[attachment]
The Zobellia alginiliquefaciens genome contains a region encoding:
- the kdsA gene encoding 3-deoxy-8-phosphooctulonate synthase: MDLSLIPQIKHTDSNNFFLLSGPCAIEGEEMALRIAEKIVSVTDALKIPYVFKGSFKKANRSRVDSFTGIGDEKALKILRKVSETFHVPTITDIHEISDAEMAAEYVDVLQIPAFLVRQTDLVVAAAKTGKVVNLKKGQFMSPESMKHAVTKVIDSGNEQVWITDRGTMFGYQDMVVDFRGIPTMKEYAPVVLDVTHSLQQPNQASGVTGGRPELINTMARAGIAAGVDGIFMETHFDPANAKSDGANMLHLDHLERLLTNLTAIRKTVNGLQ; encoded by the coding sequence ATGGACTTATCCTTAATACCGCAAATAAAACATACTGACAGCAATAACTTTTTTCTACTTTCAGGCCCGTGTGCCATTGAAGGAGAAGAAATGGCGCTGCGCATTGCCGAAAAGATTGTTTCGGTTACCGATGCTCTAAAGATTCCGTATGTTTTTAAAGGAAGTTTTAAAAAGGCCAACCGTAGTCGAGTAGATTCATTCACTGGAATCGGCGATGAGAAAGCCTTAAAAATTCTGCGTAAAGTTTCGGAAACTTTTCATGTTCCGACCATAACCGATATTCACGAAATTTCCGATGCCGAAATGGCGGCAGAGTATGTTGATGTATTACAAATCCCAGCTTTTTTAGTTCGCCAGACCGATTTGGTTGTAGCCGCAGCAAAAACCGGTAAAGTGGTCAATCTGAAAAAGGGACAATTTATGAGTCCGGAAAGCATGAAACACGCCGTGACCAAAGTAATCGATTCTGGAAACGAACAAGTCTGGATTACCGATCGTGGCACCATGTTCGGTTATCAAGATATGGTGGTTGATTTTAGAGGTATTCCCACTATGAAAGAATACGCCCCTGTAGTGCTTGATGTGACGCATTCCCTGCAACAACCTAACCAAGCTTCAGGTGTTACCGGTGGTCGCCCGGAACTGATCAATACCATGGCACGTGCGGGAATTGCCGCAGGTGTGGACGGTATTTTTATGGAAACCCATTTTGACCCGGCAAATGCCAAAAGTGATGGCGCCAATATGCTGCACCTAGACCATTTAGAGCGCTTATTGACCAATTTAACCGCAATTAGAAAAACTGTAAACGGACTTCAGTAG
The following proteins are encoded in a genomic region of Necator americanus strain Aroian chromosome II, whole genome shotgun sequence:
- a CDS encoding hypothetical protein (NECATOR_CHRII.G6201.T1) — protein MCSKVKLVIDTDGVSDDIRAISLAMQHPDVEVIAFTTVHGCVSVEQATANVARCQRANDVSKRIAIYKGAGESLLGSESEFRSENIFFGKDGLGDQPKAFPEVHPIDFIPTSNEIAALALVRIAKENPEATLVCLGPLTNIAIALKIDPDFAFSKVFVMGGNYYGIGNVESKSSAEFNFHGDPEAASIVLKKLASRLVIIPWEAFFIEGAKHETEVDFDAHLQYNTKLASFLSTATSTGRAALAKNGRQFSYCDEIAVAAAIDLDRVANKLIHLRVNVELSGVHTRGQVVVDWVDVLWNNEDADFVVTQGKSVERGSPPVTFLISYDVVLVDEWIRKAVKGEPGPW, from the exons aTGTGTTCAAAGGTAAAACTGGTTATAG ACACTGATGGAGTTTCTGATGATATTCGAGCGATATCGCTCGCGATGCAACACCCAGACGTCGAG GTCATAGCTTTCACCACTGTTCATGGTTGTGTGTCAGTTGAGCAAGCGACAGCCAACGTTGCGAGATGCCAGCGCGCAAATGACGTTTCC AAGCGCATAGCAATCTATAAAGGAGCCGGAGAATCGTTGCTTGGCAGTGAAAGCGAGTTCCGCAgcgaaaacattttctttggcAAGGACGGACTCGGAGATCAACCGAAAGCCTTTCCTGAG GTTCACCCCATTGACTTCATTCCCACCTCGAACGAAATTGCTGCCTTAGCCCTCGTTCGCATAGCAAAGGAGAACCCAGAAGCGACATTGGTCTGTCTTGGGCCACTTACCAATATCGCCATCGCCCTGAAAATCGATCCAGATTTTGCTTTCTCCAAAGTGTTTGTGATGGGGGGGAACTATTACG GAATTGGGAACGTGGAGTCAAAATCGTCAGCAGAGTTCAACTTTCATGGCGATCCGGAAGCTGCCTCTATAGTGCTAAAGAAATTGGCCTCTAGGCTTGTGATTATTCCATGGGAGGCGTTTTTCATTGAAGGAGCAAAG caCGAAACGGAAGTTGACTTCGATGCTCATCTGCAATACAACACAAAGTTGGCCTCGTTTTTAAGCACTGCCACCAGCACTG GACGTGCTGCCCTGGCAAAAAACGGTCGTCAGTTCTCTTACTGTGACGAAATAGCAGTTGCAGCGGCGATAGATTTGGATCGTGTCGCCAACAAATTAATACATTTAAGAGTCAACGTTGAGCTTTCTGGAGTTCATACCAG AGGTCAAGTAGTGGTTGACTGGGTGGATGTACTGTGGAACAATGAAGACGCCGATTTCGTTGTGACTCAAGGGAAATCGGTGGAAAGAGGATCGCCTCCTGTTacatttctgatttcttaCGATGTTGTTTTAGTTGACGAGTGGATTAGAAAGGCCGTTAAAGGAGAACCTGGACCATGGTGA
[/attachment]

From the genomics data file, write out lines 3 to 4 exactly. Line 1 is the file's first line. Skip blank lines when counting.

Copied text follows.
The following proteins are encoded in a genomic region of Necator americanus strain Aroian chromosome II, whole genome shotgun sequence:
- a CDS encoding hypothetical protein (NECATOR_CHRII.G6201.T1) — protein MCSKVKLVIDTDGVSDDIRAISLAMQHPDVEVIAFTTVHGCVSVEQATANVARCQRANDVSKRIAIYKGAGESLLGSESEFRSENIFFGKDGLGDQPKAFPEVHPIDFIPTSNEIAALALVRIAKENPEATLVCLGPLTNIAIALKIDPDFAFSKVFVMGGNYYGIGNVESKSSAEFNFHGDPEAASIVLKKLASRLVIIPWEAFFIEGAKHETEVDFDAHLQYNTKLASFLSTATSTGRAALAKNGRQFSYCDEIAVAAAIDLDRVANKLIHLRVNVELSGVHTRGQVVVDWVDVLWNNEDADFVVTQGKSVERGSPPVTFLISYDVVLVDEWIRKAVKGEPGPW, from the exons aTGTGTTCAAAGGTAAAACTGGTTATAG ACACTGATGGAGTTTCTGATGATATTCGAGCGATATCGCTCGCGATGCAACACCCAGACGTCGAG GTCATAGCTTTCACCACTGTTCATGGTTGTGTGTCAGTTGAGCAAGCGACAGCCAACGTTGCGAGATGCCAGCGCGCAAATGACGTTTCC AAGCGCATAGCAATCTATAAAGGAGCCGGAGAATCGTTGCTTGGCAGTGAAAGCGAGTTCCGCAgcgaaaacattttctttggcAAGGACGGACTCGGAGATCAACCGAAAGCCTTTCCTGAG GTTCACCCCATTGACTTCATTCCCACCTCGAACGAAATTGCTGCCTTAGCCCTCGTTCGCATAGCAAAGGAGAACCCAGAAGCGACATTGGTCTGTCTTGGGCCACTTACCAATATCGCCATCGCCCTGAAAATCGATCCAGATTTTGCTTTCTCCAAAGTGTTTGTGATGGGGGGGAACTATTACG GAATTGGGAACGTGGAGTCAAAATCGTCAGCAGAGTTCAACTTTCATGGCGATCCGGAAGCTGCCTCTATAGTGCTAAAGAAATTGGCCTCTAGGCTTGTGATTATTCCATGGGAGGCGTTTTTCATTGAAGGAGCAAAG caCGAAACGGAAGTTGACTTCGATGCTCATCTGCAATACAACACAAAGTTGGCCTCGTTTTTAAGCACTGCCACCAGCACTG GACGTGCTGCCCTGGCAAAAAACGGTCGTCAGTTCTCTTACTGTGACGAAATAGCAGTTGCAGCGGCGATAGATTTGGATCGTGTCGCCAACAAATTAATACATTTAAGAGTCAACGTTGAGCTTTCTGGAGTTCATACCAG AGGTCAAGTAGTGGTTGACTGGGTGGATGTACTGTGGAACAATGAAGACGCCGATTTCGTTGTGACTCAAGGGAAATCGGTGGAAAGAGGATCGCCTCCTGTTacatttctgatttcttaCGATGTTGTTTTAGTTGACGAGTGGATTAGAAAGGCCGTTAAAGGAGAACCTGGACCATGGTGA